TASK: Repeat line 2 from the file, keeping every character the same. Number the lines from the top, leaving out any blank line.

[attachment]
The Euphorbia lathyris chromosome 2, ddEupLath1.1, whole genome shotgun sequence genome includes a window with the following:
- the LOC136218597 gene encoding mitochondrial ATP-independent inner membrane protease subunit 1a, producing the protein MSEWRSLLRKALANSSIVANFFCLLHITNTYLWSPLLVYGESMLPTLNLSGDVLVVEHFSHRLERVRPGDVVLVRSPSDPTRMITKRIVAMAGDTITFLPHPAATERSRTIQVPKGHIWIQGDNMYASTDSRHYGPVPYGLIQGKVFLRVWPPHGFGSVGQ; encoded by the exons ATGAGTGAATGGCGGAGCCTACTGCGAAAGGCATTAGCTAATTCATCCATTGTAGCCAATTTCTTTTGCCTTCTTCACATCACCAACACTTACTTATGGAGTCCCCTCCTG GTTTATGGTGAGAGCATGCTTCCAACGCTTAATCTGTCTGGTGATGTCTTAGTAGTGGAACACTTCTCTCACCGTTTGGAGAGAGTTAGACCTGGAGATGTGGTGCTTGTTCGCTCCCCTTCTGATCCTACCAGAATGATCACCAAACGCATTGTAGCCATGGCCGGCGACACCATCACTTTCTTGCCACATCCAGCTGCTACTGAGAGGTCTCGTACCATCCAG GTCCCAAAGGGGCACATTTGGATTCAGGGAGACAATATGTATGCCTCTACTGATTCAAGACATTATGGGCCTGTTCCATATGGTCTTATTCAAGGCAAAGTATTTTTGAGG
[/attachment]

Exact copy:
- the LOC136218597 gene encoding mitochondrial ATP-independent inner membrane protease subunit 1a, producing the protein MSEWRSLLRKALANSSIVANFFCLLHITNTYLWSPLLVYGESMLPTLNLSGDVLVVEHFSHRLERVRPGDVVLVRSPSDPTRMITKRIVAMAGDTITFLPHPAATERSRTIQVPKGHIWIQGDNMYASTDSRHYGPVPYGLIQGKVFLRVWPPHGFGSVGQ; encoded by the exons ATGAGTGAATGGCGGAGCCTACTGCGAAAGGCATTAGCTAATTCATCCATTGTAGCCAATTTCTTTTGCCTTCTTCACATCACCAACACTTACTTATGGAGTCCCCTCCTG GTTTATGGTGAGAGCATGCTTCCAACGCTTAATCTGTCTGGTGATGTCTTAGTAGTGGAACACTTCTCTCACCGTTTGGAGAGAGTTAGACCTGGAGATGTGGTGCTTGTTCGCTCCCCTTCTGATCCTACCAGAATGATCACCAAACGCATTGTAGCCATGGCCGGCGACACCATCACTTTCTTGCCACATCCAGCTGCTACTGAGAGGTCTCGTACCATCCAG GTCCCAAAGGGGCACATTTGGATTCAGGGAGACAATATGTATGCCTCTACTGATTCAAGACATTATGGGCCTGTTCCATATGGTCTTATTCAAGGCAAAGTATTTTTGAGG